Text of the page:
Competitive bid new issues present a different set of challenges for individual investors. In this approach an underwriter is taking “ownership” of the bond issue, and then reoffers the bonds to investors. A competitive bid underwriter commits their firm’s capital in order to purchase bonds, and assumes market risk in the event that a sufficient number of buyers are not found for the issue. The preponderance of competitively bid issues involves only one underwriting firm, often with limited retail distribution. In these circumstances, retail investors who do not have an account or relationship with the broker-dealer (underwriter) who won the competitive bid for the issue, may not be aware of, or have access to, the bonds at the new issue price.

The practice of competitive bid issues varies greatly by state. In 2018 only 3 new bond issues, comprising 2% of total new issue volume, were sold by competitive bid in Arizona. But in Kentucky, there were 105 new municipal bond issues that were sold competitively and those accounted for 29% of total new issue volume in that year. The average size of those Kentucky new issues was $11.3 million; approximately half the national average. Of these, 77 issues were less than $10 million in size, including 20 that were below $2 million. The top five underwriters accounted for 73% of the new issues that were bought to market through competitive bid. Investor access to a new issue may be influenced by the broker-dealer they do business with, due to concentration among firms entering competitive bids. In addition, the actual selection of available bonds within each new issue may be very limited, for the reasons stated above.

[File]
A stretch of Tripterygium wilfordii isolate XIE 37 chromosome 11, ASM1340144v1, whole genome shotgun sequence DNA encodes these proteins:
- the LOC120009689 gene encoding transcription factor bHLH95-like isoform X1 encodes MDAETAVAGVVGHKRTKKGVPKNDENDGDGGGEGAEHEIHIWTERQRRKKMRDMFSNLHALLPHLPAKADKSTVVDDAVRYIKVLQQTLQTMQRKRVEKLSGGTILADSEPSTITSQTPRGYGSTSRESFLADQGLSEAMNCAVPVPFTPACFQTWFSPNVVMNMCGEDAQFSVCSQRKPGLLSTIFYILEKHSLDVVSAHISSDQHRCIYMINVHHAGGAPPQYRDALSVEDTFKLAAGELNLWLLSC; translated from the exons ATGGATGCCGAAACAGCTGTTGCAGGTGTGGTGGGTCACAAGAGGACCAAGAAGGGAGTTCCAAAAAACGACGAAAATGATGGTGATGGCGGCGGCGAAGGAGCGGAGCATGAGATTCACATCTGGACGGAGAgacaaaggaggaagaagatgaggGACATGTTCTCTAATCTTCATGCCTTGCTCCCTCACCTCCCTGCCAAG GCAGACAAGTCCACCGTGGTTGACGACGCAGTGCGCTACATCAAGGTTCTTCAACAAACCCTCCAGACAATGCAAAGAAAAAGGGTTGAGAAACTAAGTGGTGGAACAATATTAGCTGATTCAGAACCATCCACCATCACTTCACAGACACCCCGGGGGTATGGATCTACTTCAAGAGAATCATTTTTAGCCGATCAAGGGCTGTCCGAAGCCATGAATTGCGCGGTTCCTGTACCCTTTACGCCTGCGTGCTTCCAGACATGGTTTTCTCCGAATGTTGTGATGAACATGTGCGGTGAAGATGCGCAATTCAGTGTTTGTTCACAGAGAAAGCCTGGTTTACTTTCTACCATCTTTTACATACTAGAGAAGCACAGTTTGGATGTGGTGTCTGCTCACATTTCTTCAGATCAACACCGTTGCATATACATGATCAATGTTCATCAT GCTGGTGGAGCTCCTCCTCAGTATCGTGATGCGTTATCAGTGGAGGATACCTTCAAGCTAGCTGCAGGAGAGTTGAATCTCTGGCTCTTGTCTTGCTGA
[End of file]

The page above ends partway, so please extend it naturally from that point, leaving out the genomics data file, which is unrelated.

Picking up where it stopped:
Another factor is that many broker-dealers have a public finance division that serves as a municipal finance advisor to municipal issuers. A change in the relevant law several years ago prevents a broker-dealer from both bidding for, and acting as a financial advisor on, a municipal issue. This may further constrain the number of broker-dealers through which retail investor can access a new issue.

Despite the advent of electronic trading platforms in the secondary market for municipal bonds, and improved price disclosure, the municipal bond market still remains much less efficient and more complex than its taxable corporate and US Treasury bond market counterparts. This may increase the difficulty of navigating this challenging market alone. By engaging a professional asset manager, capable of leveraging institutional buying power in the new issue market, individual retail investors may be able to improve their opportunity to access values across the municipal bond market.

Before investing in one of the Aquila Group of Funds, carefully read about and consider the investment objectives, risks, charges, expenses, and other information found in the Fund prospectus. The prospectus is available on this site, from your financial advisor, or by calling 800-437-1020.

Mutual fund investing involves risk; loss of principal is possible. Investments in bonds may decline in value due to rising interest rates, a real or perceived decline in credit quality of the issuer, borrower, counterparty, or collateral, adverse tax or legislative changes, court decisions, market or economic conditions. Fund performance could be more volatile than that of funds with greater geographic diversification.